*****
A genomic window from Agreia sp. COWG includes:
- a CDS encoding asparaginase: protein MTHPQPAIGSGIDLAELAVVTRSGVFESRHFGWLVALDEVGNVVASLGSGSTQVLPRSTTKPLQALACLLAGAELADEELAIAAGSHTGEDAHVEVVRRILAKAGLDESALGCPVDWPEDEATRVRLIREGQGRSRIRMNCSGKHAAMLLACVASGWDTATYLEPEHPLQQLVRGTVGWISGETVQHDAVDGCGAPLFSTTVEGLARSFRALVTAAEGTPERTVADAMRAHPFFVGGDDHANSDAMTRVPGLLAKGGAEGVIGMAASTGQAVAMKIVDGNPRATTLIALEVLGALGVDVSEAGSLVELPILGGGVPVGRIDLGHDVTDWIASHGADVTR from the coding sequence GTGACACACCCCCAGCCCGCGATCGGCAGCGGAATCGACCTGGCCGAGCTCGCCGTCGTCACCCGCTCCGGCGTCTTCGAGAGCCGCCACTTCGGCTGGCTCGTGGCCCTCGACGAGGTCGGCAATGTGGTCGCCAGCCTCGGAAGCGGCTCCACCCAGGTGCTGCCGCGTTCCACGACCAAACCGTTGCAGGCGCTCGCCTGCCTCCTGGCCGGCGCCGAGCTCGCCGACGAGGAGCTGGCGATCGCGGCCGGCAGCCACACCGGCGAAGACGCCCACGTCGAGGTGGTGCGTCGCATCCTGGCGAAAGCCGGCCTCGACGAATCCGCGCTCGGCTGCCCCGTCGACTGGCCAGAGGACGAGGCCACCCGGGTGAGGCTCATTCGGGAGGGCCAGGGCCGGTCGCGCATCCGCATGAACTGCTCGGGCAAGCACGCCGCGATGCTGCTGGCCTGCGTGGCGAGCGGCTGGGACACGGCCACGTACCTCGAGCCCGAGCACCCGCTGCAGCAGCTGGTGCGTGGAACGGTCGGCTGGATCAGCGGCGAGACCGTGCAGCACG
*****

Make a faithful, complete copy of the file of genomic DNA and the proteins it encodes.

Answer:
A genomic window from Agreia sp. COWG includes:
- a CDS encoding asparaginase: protein MTHPQPAIGSGIDLAELAVVTRSGVFESRHFGWLVALDEVGNVVASLGSGSTQVLPRSTTKPLQALACLLAGAELADEELAIAAGSHTGEDAHVEVVRRILAKAGLDESALGCPVDWPEDEATRVRLIREGQGRSRIRMNCSGKHAAMLLACVASGWDTATYLEPEHPLQQLVRGTVGWISGETVQHDAVDGCGAPLFSTTVEGLARSFRALVTAAEGTPERTVADAMRAHPFFVGGDDHANSDAMTRVPGLLAKGGAEGVIGMAASTGQAVAMKIVDGNPRATTLIALEVLGALGVDVSEAGSLVELPILGGGVPVGRIDLGHDVTDWIASHGADVTR from the coding sequence GTGACACACCCCCAGCCCGCGATCGGCAGCGGAATCGACCTGGCCGAGCTCGCCGTCGTCACCCGCTCCGGCGTCTTCGAGAGCCGCCACTTCGGCTGGCTCGTGGCCCTCGACGAGGTCGGCAATGTGGTCGCCAGCCTCGGAAGCGGCTCCACCCAGGTGCTGCCGCGTTCCACGACCAAACCGTTGCAGGCGCTCGCCTGCCTCCTGGCCGGCGCCGAGCTCGCCGACGAGGAGCTGGCGATCGCGGCCGGCAGCCACACCGGCGAAGACGCCCACGTCGAGGTGGTGCGTCGCATCCTGGCGAAAGCCGGCCTCGACGAATCCGCGCTCGGCTGCCCCGTCGACTGGCCAGAGGACGAGGCCACCCGGGTGAGGCTCATTCGGGAGGGCCAGGGCCGGTCGCGCATCCGCATGAACTGCTCGGGCAAGCACGCCGCGATGCTGCTGGCCTGCGTGGCGAGCGGCTGGGACACGGCCACGTACCTCGAGCCCGAGCACCCGCTGCAGCAGCTGGTGCGTGGAACGGTCGGCTGGATCAGCGGCGAGACCGTGCAGCACG